Josef Svoboda (1920-2002)


Scenography of Josef Svoboda
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Born: May 10 1920
Died:  April 8 2002

Legendary Czech Scenographer (set, projection, lighting designer)

Playbill obituary (April 23 2002)

Guardian obituary (April 22 2002)

Graphicene – Josef Svoboda – Light and Shadows

Design by Svoboda (Tabs - 1967)

Documentary: Theatre Svoboda

Wonderful documentary featuring Svoboda’s grandson, Jakub Hejna discovering about his grandfather’s work.

From the Laterna Magika website:

Josef Svoboda was born May 10; 1920 in the town Cáslav. After completing his secondary studies; he apprenticed as a cabinet-maker. Following a master´s course; he enrolled in the Central School of Housing Industry in Prague. However; he was drawn to the theatre; where while in his home town and later in Prague he acquired his first practical experiences. Shortly after World War II he enrolled in scenography courses at the Prague Conservatory and studied architecture at the Academy of Applied Arts in Prague.

One of the predominant characteristics of Josef Svoboda was his consistent confrontation of theory and practice; in 1945; during his studies he participated in the founding of the Grand Opera of the May 5 Theatre. He became the theatre´s chief stage designer; as well as collaborating with the Theatre of Satire and the Studio of the National Theatre. In 1948; he joined the staff of the National Theatre; initially as stage designer and; as of 1951; as the head of its artistic and technical operations. Until 1992; he remained loyal to the National Theatre; when he left – and became the managing director of the independent Lantern Magic Theatre; where he had also served as artistic director since 1973.

In the May 5 Theatre he met his two principal directors – Alfréd Radok and Václav Kašlík. His collaboration with Radok refined his sense of the director´s concept of scenography and of the functional incorporation of the stage design into the context of the other components of a theatre production. Their common desire for discovery led them to a series of experimentations; the result of which was the founding of Lantern Magic; the creation of the polyekran (multiple screens); and other audiovisual forms. Svoboda´s cooperation with opera director Václav Kašlík inspired his love for music; which helped to introduce a number of excellent operatic works to theatres both at home and abroad. During the nineteen-sixties; he met other outstanding directors; among them Otomar Krejca and Miroslav Machácek; resulting in yet other outstanding works staged at the National Theatre in Prague; and; in Krejca´s case; at the Divadlo za branou in Prague; as well as numerous theatres around Europe. In the nineteen-eighties; Svoboda´s collaboration with stage director Evald Schorm in Lantern Magic signalled a major change in the orientation of this unique theatre.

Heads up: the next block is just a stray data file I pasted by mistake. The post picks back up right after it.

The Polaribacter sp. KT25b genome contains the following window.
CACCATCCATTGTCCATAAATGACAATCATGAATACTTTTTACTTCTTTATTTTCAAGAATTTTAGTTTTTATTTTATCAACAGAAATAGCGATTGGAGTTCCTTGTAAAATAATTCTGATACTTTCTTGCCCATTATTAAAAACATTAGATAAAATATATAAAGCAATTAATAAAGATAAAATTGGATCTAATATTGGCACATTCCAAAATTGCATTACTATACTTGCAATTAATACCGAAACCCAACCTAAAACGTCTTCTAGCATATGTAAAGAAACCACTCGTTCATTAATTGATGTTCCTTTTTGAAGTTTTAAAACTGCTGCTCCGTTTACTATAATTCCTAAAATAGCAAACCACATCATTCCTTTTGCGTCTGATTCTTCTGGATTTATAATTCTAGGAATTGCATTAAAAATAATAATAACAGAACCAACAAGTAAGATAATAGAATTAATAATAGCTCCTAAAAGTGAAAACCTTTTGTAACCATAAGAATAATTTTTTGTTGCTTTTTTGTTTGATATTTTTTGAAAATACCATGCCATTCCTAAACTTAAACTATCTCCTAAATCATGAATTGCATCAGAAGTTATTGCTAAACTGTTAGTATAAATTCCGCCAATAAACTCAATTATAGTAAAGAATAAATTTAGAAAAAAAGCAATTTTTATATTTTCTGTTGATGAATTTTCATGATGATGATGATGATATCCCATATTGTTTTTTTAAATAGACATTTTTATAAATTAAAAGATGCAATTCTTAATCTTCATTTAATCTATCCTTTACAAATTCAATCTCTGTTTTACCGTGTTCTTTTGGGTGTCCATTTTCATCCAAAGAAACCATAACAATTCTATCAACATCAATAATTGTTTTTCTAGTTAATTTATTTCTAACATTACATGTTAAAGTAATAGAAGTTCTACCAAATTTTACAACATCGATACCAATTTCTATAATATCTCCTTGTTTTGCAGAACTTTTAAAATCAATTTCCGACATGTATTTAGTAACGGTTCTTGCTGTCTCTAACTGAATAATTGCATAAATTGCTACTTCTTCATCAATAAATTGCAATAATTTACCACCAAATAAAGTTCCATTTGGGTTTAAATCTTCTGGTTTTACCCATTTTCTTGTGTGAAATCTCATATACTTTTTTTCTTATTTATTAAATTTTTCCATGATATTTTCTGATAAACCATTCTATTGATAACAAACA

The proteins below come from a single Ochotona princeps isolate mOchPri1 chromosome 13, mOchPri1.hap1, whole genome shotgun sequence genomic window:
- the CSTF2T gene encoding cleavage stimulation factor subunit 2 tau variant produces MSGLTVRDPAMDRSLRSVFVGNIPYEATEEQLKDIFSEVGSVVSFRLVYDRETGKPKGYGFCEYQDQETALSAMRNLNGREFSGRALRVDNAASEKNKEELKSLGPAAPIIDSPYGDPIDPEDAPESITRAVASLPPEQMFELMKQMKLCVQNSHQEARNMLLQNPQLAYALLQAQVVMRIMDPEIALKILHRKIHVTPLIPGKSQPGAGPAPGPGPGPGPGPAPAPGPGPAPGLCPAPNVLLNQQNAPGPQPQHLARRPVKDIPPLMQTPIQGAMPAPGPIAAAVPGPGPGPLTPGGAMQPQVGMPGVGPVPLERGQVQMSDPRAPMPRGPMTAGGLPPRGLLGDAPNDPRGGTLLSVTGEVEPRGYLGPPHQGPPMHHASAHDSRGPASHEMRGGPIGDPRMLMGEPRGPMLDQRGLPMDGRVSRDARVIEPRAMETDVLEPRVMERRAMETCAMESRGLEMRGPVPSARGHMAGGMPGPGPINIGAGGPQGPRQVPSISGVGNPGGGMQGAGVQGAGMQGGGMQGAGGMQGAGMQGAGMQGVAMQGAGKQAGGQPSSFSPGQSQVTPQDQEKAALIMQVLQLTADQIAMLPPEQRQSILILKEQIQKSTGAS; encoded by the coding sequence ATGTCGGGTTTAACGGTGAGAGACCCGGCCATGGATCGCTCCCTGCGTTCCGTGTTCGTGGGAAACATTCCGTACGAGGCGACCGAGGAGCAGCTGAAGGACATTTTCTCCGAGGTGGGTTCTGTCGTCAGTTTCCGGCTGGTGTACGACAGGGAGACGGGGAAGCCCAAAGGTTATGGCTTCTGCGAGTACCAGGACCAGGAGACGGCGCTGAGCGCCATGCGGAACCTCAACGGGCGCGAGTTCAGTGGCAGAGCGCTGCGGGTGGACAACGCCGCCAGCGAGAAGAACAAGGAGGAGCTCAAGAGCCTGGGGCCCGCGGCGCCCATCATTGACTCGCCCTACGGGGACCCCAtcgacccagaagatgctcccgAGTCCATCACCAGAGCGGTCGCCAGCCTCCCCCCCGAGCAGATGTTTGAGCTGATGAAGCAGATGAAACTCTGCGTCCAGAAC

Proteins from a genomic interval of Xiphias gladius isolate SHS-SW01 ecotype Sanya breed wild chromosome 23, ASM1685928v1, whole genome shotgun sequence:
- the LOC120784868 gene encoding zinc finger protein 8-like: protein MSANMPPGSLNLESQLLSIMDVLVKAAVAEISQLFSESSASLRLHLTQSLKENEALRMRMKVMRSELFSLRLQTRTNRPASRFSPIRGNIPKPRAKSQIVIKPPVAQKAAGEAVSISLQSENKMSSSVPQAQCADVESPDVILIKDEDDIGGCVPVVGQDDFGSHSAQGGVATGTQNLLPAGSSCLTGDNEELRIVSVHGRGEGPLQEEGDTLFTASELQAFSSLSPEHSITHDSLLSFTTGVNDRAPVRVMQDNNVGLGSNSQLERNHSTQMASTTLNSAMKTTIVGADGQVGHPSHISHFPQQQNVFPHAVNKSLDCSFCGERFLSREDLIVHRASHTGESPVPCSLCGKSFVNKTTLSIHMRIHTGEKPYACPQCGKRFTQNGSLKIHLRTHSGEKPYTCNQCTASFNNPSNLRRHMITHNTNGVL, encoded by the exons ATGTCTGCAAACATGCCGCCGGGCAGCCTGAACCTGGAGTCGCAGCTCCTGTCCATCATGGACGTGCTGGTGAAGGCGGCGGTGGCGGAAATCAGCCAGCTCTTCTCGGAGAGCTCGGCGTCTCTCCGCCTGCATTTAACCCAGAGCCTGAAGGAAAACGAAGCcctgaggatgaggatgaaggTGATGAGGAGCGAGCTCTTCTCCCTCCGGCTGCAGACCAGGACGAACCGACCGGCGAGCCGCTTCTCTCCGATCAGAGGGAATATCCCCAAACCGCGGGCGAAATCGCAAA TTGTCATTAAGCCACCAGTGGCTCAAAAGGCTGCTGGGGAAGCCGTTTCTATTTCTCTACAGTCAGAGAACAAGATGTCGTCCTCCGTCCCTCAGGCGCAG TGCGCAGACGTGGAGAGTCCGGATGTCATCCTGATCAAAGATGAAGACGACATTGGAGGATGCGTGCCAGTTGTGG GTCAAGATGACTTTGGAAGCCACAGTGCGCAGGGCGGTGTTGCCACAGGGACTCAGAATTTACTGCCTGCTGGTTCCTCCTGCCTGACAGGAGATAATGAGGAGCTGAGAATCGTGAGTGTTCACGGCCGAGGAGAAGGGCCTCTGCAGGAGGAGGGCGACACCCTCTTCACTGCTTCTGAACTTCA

Josef Svoboda created stage designs for more than 700 theatre performances in his own country and abroad. During the second half of the 20th century; hardly any prominent director could be found worldwide with whom Svoboda would not have collaborated. These particular artists include A. Delcampe; J. Dexter; C.H. Drese; A. Everding; G. Friedrich; G. Strehler; L. Olivier; R. Petit; J.-C. Riber; and others. He was at all times appreciated more abroad than in his home country; obtaining awards and titles; such as Dr.h.c. at the Royal College of Arts in London (1969); International Theatre Award in New York (1976); Chevalier de l´Ordre des Arts et des Lettres in Paris (1976); Doctor of Fine Arts at Denison University and Western Michigan University in the U.S.A. (1978-84); a prize of the U.S. Institute for Theater Technology in the U.S.A. (1986); the title The Royal Industry Designer in London (1989); the French Légion d´Honneur in 1993; and Dr.h.c. at the Université Catholique de Louvaine-la-Neuve in 2001.

Svoboda enjoyed the young generation; he gave his experiences at the Academy of Applied Arts in Prague; where he brought up a strong generation of Czech scenographers; and also at institutes and universities throughout the world. Only one dream he failed to fulfil – that of designing and building a theatre in Prague; one that could materialise his ample theatre experiences and demands.

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